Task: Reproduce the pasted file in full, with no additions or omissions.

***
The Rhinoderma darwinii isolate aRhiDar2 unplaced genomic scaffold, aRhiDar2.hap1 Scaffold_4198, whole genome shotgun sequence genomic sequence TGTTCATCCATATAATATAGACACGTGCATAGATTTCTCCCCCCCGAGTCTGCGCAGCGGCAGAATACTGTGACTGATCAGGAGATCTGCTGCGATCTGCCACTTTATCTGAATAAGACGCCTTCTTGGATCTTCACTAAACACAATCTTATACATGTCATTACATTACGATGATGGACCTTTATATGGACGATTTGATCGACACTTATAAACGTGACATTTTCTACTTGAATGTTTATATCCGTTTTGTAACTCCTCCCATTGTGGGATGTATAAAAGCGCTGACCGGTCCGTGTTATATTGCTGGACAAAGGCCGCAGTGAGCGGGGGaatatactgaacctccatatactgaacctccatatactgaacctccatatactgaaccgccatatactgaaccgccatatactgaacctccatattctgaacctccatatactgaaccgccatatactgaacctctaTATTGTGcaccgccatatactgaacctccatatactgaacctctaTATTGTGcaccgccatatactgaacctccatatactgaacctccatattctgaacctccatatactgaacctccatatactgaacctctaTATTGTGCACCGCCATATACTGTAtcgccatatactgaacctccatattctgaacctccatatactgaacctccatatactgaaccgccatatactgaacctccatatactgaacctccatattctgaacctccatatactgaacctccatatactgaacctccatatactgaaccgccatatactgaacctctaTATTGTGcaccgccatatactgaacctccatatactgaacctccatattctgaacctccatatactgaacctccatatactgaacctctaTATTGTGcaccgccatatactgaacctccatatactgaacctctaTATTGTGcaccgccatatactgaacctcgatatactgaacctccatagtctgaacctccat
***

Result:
The Rhinoderma darwinii isolate aRhiDar2 unplaced genomic scaffold, aRhiDar2.hap1 Scaffold_4198, whole genome shotgun sequence genomic sequence TGTTCATCCATATAATATAGACACGTGCATAGATTTCTCCCCCCCGAGTCTGCGCAGCGGCAGAATACTGTGACTGATCAGGAGATCTGCTGCGATCTGCCACTTTATCTGAATAAGACGCCTTCTTGGATCTTCACTAAACACAATCTTATACATGTCATTACATTACGATGATGGACCTTTATATGGACGATTTGATCGACACTTATAAACGTGACATTTTCTACTTGAATGTTTATATCCGTTTTGTAACTCCTCCCATTGTGGGATGTATAAAAGCGCTGACCGGTCCGTGTTATATTGCTGGACAAAGGCCGCAGTGAGCGGGGGaatatactgaacctccatatactgaacctccatatactgaacctccatatactgaaccgccatatactgaaccgccatatactgaacctccatattctgaacctccatatactgaaccgccatatactgaacctctaTATTGTGcaccgccatatactgaacctccatatactgaacctctaTATTGTGcaccgccatatactgaacctccatatactgaacctccatattctgaacctccatatactgaacctccatatactgaacctctaTATTGTGCACCGCCATATACTGTAtcgccatatactgaacctccatattctgaacctccatatactgaacctccatatactgaaccgccatatactgaacctccatatactgaacctccatattctgaacctccatatactgaacctccatatactgaacctccatatactgaaccgccatatactgaacctctaTATTGTGcaccgccatatactgaacctccatatactgaacctccatattctgaacctccatatactgaacctccatatactgaacctctaTATTGTGcaccgccatatactgaacctccatatactgaacctctaTATTGTGcaccgccatatactgaacctcgatatactgaacctccatagtctgaacctccat